Albay Rep. Joey Sarte Salceda, chairman of the committee on ways and means who co-authored the Bayanihan Act, thanked Duterte for instructing the Cabinet to roll out the ESP of P5,000 to P8,000 a month per family and for expanding texting capacity, following the President’s message to the public on March 30.
Salceda said the rollout of the ESP will act as an incentive for families to comply with social distancing measures. “The quick rollout of the ESP will help us keep families at home.
Kapag wala na kasing pera, lalabas talaga ‘yan para makapaghanapbuhay. Or in the worst conditions, be forced to violate the law.
We’re definitely not yet in recovery stage but we want to keep society from reaching a stage of desperation for now, while we’re still in survival mode,” said Salceda.
“I would like to thank President Duterte for considering the proposal to expand the coverage to include basic sectors such as tricycle drivers and lactating and pregnant women,” Salceda added.
Before the release of the draft memorandum on the implementation of the ESP, Salceda submitted to Duterte and the Cabinet a rollout plan for the subsidy package.
Salceda also thanked Duterte for instructing the Cabinet to increase testing capacity. “I’m thankful because testing has become, with the President’s instructions, a key piece of this puzzle. Our decisions, moving forward, will have to be driven by data, and case confirmations via testing is the most important data-gathering process in this entire effort,” said Salceda.
Salceda submitted a separate report to the Chief Executive outlining a strategy centered on a more targeted response to COVID-19 to be determined by more case data.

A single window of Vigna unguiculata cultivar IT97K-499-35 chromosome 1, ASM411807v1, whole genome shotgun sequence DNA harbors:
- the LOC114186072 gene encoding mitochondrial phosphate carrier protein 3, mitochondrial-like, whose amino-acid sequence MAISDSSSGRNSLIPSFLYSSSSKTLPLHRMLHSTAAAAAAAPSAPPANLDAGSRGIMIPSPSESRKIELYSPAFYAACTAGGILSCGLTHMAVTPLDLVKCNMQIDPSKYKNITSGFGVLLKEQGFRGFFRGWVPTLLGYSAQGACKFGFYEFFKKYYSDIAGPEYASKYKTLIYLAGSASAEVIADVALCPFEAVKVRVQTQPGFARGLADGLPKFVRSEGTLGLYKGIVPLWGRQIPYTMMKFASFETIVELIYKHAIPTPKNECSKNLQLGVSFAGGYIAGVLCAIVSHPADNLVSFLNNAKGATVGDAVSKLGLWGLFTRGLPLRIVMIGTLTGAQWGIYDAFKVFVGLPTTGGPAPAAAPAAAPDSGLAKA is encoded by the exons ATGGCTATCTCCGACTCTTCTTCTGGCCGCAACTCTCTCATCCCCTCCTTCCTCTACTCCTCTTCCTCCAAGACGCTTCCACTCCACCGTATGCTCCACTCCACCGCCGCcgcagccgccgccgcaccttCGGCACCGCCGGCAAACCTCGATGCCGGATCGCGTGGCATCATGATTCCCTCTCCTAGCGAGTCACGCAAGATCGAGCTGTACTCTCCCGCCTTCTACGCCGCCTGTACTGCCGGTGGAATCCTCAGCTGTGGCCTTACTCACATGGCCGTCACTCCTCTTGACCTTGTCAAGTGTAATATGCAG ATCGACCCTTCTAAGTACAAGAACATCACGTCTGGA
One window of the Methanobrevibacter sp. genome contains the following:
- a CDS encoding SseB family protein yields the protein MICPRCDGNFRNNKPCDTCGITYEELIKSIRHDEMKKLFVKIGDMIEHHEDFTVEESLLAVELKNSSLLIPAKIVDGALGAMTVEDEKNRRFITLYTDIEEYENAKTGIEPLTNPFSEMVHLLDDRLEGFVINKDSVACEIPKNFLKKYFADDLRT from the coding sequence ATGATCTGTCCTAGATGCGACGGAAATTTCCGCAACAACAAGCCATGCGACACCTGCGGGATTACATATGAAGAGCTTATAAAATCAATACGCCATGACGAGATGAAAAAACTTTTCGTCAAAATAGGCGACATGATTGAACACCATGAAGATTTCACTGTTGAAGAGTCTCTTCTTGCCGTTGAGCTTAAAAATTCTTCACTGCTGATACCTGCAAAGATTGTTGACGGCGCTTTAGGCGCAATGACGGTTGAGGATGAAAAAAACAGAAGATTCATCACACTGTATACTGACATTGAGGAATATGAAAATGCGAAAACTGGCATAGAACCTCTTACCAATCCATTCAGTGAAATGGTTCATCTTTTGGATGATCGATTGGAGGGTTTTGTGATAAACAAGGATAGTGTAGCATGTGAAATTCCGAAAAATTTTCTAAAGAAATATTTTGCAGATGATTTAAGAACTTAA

His report advocated for both mass testing wherever possible and widespread random testing with contact tracing in places where community transmission is suspected. nIn response to Duterte’s announcement that the economic team is configuring an economic stimulus plan, Salceda said that government officials and private sector leaders seek his advice on what economic strategy to pursue.
“I continue to send detailed reports to the economic team and the private sector. I’m preparing for the macro-fiscal implications as Ways and Means Chair, but more importantly, I’m using my access to both the private and public sectors to bridge ideas together.
Definitely, the private sector spends money faster and generally invests it better than the public sector does, so the short-term aspect of the stimulus plan will have to focus on boosting the private sector and ensuring that they stay in business,” said Salceda.
“Sayang nga ‘yung CITIRA. You have to credit the foresight of the President – he asked us in Congress to pass that January 2018 pa. If we had that now, we would have been able to invite investors looking for better global markets outside the developed world, kasi papasok sa 4-6-quarter recession ang mundo. Pero tayo positive territory na after 3 quarters. Some version of the reform will have to be part of the larger package of stimulus programs,” he said.
Salceda, one of Asia’s highest paid economists in the 1990s, said he will be unveiling “innovative” proposals for economic recovery in the coming days.
“The world is worse off than it was in 2008, but the Philippines is better positioned because of durable fundamentals. We can come out of this much stronger than we were before this crisis, if we can get the policies right,” said Salceda.